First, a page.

Babies are especially susceptible to sunburns. If you suspect your bundle of joy has had a bit too much sun exposure follow these three steps to help her get better.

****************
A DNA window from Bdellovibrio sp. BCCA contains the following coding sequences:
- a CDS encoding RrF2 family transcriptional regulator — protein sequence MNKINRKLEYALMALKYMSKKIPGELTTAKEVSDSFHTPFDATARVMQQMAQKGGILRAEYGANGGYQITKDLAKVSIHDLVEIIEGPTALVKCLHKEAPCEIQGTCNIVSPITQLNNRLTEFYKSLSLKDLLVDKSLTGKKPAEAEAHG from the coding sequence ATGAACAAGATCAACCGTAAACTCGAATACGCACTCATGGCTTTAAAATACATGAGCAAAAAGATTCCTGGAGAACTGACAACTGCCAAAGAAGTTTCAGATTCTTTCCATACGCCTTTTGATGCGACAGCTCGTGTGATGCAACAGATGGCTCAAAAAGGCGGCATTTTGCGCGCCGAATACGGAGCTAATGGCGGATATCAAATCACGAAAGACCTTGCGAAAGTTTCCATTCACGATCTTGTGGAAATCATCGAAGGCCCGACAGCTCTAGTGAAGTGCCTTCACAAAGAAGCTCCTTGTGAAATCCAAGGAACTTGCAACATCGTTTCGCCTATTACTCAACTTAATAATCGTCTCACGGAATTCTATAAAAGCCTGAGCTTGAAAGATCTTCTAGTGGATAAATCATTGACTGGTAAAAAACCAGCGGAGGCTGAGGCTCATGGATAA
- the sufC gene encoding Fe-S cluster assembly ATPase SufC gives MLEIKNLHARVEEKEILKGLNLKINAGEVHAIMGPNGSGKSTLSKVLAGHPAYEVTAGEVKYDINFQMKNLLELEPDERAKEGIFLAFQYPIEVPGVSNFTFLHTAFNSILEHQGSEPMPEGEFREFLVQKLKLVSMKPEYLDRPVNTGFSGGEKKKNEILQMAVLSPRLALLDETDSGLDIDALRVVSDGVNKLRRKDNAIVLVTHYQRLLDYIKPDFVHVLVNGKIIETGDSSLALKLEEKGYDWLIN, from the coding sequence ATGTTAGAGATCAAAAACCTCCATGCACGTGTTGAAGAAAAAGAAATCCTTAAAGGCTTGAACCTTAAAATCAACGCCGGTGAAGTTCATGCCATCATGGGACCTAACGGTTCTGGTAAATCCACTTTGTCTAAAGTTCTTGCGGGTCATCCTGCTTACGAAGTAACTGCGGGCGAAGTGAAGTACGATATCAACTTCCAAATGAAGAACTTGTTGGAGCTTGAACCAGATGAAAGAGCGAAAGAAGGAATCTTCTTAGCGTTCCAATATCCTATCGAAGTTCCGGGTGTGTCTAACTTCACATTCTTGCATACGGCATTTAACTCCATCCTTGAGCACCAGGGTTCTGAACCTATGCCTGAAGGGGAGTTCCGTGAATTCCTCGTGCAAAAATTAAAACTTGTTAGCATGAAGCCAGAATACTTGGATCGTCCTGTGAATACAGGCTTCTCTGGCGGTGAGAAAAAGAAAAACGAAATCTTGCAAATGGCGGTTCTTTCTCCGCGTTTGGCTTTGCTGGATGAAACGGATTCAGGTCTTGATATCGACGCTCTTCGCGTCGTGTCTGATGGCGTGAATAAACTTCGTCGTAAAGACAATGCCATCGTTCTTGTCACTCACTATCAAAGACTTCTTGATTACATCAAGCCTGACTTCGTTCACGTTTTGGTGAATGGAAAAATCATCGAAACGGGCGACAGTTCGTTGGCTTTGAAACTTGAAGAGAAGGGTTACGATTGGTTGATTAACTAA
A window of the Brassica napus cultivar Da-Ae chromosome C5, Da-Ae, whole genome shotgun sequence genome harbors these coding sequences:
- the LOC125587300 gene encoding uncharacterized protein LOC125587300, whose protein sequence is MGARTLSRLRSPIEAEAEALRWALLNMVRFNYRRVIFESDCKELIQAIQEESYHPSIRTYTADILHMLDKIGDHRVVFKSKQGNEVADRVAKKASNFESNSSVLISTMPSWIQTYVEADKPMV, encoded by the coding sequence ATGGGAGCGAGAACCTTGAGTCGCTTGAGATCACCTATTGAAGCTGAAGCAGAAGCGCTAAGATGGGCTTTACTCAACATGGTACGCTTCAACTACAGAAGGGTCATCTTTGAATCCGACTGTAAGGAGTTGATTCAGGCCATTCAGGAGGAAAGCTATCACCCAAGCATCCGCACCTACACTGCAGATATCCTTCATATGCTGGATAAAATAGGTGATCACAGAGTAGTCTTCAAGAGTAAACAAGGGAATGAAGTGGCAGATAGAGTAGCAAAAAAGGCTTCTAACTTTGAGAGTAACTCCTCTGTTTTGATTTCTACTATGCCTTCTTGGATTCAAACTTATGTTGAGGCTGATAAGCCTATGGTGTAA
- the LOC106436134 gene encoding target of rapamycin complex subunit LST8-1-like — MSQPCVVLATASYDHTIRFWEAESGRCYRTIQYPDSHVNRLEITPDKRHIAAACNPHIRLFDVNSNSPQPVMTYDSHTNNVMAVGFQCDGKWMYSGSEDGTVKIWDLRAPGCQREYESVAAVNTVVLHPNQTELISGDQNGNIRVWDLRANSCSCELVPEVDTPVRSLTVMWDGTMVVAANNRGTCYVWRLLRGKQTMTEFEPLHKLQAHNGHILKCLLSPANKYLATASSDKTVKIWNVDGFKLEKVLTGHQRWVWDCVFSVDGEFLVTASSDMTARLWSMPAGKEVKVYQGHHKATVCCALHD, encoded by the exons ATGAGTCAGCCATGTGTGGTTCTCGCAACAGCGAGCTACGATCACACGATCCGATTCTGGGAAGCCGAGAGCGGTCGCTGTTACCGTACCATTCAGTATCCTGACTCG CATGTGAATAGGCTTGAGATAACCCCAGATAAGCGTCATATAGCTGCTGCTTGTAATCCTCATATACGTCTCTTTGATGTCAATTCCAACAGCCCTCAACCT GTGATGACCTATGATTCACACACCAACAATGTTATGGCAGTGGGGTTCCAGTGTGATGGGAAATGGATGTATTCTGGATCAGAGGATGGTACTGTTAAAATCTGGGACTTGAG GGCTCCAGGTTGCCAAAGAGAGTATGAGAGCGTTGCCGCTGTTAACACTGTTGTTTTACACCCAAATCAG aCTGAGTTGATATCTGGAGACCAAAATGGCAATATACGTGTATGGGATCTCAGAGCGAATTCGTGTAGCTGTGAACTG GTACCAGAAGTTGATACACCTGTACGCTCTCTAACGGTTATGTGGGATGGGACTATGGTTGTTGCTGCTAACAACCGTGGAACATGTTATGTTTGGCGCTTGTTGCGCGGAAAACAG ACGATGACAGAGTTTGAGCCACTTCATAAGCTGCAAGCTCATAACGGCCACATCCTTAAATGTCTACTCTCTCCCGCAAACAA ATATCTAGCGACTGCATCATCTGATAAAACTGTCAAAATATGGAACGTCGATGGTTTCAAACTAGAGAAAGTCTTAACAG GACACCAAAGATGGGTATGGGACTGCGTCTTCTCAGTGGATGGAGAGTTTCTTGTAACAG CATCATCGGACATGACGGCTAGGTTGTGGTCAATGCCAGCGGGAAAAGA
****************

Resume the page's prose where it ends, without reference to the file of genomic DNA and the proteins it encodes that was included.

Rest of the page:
You may already know that babies are more sensitive to the sun than we are because their skin is so think and delicate. That's why it's so important for all babies to avoid exposure, regardless of their skin tone-- especially between 10:00 am and 3:00 pm. You can apply sunscreen to babies over six months, but the best approach is to keep them in the shade or covered up if you'll be out for more than ten minutes or so. But if your baby's skin looks pink or is tender after spending time outside, follow these steps. First, if she's under age one, you should call your doctor no matter how mild the burn looks. In infants, sunburn can be more serious than it appears. If she's over age one, see a doctor if she has blisters, severe pain, lethargy, or fever. You can add some soothing baking soda or oatmeal to a cool bath, or hold the cold compress on the burned area, then apply an alcohol-free moisturizer. Infant's acetaminophen or ibuprofen if she's older than six months can help lessen pain, swelling, and itching. Make sure she's drinking enough because she may be a little dehydrated from the heat. She should have her normal number of wet diapers. Most burns heal within a week. In the meantime, just make sure she's protected the next time that you venture out.